Don Share

Don Share peering over turntable

Photograph by Rose Lincoln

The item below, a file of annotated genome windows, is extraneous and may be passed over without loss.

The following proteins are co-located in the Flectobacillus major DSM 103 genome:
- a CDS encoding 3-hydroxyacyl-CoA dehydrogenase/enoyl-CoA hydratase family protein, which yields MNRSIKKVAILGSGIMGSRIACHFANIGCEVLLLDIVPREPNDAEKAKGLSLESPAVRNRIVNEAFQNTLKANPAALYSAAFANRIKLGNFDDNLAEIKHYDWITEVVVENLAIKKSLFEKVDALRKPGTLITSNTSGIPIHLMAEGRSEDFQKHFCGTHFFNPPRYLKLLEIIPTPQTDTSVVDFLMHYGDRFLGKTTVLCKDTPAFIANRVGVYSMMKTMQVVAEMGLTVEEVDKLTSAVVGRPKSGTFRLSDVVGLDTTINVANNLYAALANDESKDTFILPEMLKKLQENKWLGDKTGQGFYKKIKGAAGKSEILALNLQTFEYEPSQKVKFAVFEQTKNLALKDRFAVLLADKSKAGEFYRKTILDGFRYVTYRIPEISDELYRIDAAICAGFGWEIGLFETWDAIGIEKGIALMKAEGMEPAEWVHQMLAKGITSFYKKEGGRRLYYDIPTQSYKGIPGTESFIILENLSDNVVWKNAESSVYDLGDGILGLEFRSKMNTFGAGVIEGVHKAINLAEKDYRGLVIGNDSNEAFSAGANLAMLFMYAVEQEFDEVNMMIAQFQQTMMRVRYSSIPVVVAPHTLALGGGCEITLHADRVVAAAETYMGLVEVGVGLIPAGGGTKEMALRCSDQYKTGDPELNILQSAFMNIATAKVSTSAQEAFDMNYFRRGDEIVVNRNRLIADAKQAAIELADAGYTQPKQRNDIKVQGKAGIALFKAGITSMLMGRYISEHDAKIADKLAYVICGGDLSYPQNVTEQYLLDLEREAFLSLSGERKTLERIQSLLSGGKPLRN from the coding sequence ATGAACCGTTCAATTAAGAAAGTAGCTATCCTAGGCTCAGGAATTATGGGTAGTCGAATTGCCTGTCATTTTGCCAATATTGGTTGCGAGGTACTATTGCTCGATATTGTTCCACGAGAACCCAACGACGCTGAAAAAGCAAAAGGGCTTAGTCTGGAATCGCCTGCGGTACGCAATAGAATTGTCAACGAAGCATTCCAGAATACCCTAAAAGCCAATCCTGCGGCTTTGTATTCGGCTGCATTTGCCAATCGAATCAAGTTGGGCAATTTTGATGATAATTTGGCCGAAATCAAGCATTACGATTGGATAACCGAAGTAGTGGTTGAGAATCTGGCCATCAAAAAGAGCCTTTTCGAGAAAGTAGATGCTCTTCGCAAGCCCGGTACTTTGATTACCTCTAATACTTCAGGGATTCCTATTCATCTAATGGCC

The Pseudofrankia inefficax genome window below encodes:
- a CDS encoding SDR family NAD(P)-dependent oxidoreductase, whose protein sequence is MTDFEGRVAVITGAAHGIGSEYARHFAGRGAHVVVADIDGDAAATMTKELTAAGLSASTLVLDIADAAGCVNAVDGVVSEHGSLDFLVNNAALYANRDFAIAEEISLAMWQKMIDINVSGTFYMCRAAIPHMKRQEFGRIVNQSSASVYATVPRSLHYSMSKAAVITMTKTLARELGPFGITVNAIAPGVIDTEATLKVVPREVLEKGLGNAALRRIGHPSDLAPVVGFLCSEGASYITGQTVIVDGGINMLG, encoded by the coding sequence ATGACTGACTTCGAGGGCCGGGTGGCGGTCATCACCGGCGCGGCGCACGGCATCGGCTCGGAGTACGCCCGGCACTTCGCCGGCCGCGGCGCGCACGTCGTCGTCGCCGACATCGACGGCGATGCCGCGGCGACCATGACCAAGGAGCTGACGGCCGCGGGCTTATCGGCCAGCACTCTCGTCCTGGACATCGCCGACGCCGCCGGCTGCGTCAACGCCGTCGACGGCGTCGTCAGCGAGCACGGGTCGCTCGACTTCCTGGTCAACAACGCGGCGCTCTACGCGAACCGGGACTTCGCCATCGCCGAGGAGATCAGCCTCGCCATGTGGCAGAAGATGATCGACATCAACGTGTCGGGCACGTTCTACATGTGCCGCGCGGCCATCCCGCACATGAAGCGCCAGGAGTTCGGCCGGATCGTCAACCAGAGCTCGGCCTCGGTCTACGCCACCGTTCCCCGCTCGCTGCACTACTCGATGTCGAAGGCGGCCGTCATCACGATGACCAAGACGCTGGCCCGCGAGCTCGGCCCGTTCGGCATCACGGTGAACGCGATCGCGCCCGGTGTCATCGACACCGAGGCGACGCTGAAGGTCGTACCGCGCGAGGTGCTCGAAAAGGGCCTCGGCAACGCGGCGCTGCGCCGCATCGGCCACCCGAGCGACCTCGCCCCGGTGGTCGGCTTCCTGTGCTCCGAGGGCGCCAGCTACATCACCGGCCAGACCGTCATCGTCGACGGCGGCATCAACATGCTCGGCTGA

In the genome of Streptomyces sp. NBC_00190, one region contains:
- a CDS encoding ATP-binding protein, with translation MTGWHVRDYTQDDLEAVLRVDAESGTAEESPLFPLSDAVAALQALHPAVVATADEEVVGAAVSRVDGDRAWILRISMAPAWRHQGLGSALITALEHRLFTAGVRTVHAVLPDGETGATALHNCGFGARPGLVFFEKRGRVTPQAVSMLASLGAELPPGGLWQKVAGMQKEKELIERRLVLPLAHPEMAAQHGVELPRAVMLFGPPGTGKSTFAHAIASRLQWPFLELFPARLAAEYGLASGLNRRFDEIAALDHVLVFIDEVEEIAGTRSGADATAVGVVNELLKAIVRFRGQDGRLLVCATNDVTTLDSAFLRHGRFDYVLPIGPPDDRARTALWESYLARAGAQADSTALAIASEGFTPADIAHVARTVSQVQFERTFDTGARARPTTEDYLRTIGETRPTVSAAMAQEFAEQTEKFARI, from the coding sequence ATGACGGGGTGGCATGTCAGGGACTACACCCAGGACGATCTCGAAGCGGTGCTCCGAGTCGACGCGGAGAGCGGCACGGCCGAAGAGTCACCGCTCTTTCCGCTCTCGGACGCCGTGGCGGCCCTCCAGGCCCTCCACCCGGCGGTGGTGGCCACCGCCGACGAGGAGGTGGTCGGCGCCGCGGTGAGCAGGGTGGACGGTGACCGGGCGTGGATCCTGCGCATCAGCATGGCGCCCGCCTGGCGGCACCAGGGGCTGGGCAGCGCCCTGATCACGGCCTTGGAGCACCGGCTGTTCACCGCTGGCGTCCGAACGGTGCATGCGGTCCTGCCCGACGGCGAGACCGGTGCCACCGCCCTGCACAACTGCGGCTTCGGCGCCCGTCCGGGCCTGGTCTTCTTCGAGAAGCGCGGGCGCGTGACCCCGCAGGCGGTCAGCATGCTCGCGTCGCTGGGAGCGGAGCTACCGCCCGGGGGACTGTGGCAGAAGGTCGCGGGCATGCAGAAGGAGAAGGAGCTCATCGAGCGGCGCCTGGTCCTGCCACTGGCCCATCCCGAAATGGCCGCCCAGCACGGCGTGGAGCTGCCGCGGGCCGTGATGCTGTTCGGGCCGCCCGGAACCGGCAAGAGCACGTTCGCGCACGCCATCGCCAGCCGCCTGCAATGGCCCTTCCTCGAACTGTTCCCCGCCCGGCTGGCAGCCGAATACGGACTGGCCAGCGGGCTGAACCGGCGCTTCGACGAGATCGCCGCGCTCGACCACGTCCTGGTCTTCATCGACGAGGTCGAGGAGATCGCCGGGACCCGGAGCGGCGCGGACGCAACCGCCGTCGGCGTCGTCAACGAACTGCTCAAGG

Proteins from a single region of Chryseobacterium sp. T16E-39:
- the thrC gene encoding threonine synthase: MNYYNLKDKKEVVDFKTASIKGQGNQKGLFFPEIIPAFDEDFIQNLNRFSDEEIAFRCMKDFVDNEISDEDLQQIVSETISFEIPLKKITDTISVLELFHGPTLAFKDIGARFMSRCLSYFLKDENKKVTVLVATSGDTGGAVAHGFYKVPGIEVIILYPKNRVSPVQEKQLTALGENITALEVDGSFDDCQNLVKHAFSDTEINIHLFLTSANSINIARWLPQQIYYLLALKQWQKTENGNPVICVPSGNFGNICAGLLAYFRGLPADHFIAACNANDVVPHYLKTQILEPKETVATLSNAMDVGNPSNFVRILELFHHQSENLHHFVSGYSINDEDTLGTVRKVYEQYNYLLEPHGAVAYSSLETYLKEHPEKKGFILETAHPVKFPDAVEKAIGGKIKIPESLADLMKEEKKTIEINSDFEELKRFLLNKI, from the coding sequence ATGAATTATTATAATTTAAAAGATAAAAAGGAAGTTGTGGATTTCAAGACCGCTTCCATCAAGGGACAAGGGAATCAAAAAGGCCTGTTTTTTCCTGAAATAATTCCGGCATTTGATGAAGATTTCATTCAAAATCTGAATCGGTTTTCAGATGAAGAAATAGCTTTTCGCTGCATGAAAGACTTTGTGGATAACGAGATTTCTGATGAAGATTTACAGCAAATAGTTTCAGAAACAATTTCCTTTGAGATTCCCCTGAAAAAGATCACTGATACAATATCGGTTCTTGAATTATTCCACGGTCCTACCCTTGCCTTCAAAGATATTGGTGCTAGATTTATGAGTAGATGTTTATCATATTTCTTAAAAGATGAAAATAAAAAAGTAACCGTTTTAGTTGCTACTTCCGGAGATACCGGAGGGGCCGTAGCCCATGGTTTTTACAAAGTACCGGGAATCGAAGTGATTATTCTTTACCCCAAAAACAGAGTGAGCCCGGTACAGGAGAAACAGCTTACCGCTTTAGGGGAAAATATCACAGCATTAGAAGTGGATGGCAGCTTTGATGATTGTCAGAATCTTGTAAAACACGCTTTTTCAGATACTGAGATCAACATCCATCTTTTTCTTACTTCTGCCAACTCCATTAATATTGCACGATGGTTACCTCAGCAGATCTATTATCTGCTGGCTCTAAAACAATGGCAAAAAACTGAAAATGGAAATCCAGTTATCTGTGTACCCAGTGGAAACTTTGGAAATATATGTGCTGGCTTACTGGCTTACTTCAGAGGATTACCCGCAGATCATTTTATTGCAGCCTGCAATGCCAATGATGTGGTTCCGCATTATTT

Across from Don Share's desk hangs a photograph of Robert Lowell '37, Litt.D. '66, the poet Share unabashedly identifies as "My hero. Lowell was a great master in that he knew everything but was not a slave to what he knew. He could write about great historical events and something that happened to him that afternoon, and somehow work it all together." As the new curator of the Woodberry Poetry Room (now part of Houghton Library, though still housed in Lamont), Share is deeply immersed in both history and poetry. In addition to books, he cares for more than 4,000 recordings of poets from Tennyson to Jorie Graham reading aloud, a collection rivaling that of the Library of Congress. Tape, acetate, metal discs, long-playing records, and digital audiotapes abound, and this fall, Woodberry will acquire its first DVD. But the recordings are deteriorating. "We need to restore and digitize them," Share says, "to bring this great collection forward into the digital age." Share grew up in Memphis, matriculated at Columbia, and transferred to Brown, graduating in religious studies in 1978. A Boston University M.A. in English and creative writing followed in 1988. He has been poetry editor of Partisan Review since 1997, the year a decade's work reached fruition in I Have Lots of Heart, his translations of Spanish poet Miguel Hernández; the book won the TLS Translation Prize. Share's poetry has appeared in places like Poetry and the Paris Review, but he is only now assembling a collection of his own poems; "There is something about service to the art that is more important to me than making a name for myself," he explains. He also enjoys music ("I can play nearly any instrument except the woodwinds") and lives in Dedham with his wife, poet Jacquelyn Pope, a Houghton Mifflin editor. There, he says, "We eat and drink poems."

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